As winter comes to an end, sakura (cherry blossoms) are eagerly awaited, as they add further colour to the landscape of Japan. They blossom first in southern areas of the country and work their way north, from sea-level to mountain-top. So, you have a very good chance of seeing them whether you are enjoying Japan in late March or even in early May.
In March and April, cherry blossom mania begins – forecasts as to when and where the blooms will appear first and when they will peak make the morning weather reports. Sakura-flavored items make their way into restaurant menus, coffee shops, and supermarkets. The fleeting pink petals are celebrated in photography, poetry, and art. The cherry blossom season, however, is just one short part of a beautiful parade of spring flowers in Japan.
The locals typically flock to the best sites to do ‘hanami’ (seeing flowers) in cities, parks, country areas, and even mountain trails. Television weather reports carry daily advice about where and when to go. Office workers organise hanami parties, bringing food and drink and as well portable karaoke machines. Beer is consumed in great quantities, and the karaoke microphone is passed around even as darkness descends. In years past, we’ve had our own hanami parties in Kyoto.
Hanami is a centuries-old tradition, starting perhaps during the early Nara period when Chinese tradition still was having a profound influence on Japan. Aristocrats of Heian-era Kyoto would hold hanami parties and write haiku poems while sipping sake. Karaoke may have replaced haiku, but it’s still a uniquely Japanese event.
Forecasts anticipate dates for cherry blossoms but it is worth knowing that these dates are not fixed. Mother nature will work to her own schedule, and weather conditions can be a factor in how early or how late the flowers bloom.
Most forecasts will show two dates. The first is when the blossoms begin to appear, and the second – usually about a week later – is the date when the blossoms are expected reach their peak. After reaching their peak the flowers become very fragile, and if the spring is wet, the rain will make fast work of the blossoms.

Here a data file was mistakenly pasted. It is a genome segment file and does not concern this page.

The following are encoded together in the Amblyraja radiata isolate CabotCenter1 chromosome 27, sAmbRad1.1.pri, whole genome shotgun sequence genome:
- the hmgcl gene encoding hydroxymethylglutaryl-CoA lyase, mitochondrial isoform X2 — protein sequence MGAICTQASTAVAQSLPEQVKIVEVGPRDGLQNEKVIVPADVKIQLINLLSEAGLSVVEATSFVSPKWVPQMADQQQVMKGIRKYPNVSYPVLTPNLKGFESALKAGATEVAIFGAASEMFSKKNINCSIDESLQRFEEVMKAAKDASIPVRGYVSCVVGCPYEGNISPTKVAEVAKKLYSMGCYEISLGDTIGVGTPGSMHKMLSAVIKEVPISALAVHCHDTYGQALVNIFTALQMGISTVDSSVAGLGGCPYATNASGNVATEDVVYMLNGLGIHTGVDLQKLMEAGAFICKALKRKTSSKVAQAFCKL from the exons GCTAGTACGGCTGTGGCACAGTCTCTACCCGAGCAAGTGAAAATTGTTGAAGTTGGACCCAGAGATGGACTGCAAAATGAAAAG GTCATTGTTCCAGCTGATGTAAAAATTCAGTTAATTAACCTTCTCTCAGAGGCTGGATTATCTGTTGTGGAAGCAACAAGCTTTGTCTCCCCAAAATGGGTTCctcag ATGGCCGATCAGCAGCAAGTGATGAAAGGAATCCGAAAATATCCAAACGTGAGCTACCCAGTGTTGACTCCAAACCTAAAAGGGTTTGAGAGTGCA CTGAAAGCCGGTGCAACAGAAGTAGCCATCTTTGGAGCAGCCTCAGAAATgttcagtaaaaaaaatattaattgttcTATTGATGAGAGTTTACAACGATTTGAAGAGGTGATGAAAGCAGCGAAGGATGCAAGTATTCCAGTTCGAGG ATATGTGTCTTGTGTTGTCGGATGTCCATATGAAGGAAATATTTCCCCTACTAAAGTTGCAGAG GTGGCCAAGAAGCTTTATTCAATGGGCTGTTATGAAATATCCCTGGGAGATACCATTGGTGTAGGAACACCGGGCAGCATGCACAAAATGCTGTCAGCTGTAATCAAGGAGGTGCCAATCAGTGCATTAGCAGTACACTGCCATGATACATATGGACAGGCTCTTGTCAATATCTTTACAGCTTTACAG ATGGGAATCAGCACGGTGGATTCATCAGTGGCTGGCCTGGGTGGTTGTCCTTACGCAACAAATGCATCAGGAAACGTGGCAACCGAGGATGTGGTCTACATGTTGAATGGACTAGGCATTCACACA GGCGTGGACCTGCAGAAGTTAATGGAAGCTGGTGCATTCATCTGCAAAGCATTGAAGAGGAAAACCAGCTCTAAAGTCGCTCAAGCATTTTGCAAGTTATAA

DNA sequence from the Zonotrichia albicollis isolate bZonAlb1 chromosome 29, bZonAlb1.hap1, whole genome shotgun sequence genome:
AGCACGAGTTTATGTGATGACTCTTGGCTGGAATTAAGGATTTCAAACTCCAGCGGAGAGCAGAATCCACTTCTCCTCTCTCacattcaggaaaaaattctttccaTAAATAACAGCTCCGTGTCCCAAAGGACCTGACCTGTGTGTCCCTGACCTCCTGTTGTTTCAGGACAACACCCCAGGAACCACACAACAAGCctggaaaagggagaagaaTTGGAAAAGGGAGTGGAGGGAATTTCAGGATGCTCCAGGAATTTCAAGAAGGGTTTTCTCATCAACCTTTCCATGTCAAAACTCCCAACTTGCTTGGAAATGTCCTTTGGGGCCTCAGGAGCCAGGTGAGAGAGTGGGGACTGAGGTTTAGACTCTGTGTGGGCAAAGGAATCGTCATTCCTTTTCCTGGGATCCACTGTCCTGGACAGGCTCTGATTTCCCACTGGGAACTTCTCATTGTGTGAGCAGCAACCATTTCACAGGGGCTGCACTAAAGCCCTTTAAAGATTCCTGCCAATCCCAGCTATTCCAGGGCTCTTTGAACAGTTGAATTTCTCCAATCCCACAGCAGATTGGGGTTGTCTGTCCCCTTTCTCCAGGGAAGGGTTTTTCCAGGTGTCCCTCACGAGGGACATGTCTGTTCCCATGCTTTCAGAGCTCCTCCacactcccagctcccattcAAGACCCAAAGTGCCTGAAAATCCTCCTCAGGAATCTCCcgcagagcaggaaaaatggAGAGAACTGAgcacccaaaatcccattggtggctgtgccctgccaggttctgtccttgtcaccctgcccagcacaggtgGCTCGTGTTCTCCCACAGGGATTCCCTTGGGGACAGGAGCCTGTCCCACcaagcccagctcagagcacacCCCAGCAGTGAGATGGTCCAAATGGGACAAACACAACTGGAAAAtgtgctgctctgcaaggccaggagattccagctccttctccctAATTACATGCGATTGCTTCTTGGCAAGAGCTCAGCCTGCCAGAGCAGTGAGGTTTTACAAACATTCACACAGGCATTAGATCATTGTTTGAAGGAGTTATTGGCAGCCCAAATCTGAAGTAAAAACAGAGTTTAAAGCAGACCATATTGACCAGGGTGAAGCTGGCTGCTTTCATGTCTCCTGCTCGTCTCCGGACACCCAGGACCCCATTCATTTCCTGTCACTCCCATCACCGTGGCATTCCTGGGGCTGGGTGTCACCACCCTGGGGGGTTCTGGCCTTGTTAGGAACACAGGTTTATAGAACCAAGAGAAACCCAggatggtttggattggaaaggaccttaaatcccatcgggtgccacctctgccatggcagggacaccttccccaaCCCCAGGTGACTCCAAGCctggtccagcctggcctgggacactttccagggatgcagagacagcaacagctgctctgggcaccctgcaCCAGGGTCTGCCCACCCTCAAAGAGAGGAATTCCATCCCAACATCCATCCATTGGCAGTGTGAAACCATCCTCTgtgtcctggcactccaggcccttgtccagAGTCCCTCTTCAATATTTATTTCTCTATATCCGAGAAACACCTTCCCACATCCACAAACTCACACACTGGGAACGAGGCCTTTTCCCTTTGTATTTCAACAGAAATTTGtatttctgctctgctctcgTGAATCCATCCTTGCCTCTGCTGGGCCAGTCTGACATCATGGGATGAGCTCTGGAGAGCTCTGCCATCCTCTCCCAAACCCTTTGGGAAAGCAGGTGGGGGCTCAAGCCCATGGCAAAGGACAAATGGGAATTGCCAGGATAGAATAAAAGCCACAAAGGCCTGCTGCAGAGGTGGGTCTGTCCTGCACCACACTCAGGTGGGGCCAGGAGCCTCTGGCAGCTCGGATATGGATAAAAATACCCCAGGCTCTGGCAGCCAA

There are many different kinds of cherry trees – some early-blooming and others late-blooming, so even when the blossoms for one type have fallen, those of others may still be about to reach their peak.
Every year, it seems that the cherry blossom season begins earlier. In Okinawa, with its warm climate, the cherry blossoms have come and gone this year, and they appear as early as January and lasting as late as early February.
For the four main islands of Japan, the forecasts usually start with predictions for the first blooms in Kyushu in mid to late March, with a peak about a week to 10 days later. In popular low-lying areas of Western Honshu and in Tokyo (Hiroshima, Osaka, Kyoto, Matsuyama) sakura make their first appearance in the latter half of March and peak at the beginning of April. In more mountainous inland areas or along the Sea of Japan, the first blossoms tend to appear in early April, peaking soon after. In southern Tohoku, the blossoms begin appearing around mid-April and also have a short window before reaching their peak. In Hokkaido, sakura emerge from late April and peak in early May.
The blossoms emerge later at higher altitudes, and as most of our tours combine lower-lying and mountain areas, the cherry blossoms are often visible well into April, making the opportunities to view Japan’s famed cherry blossoms during the Spring season are plentiful.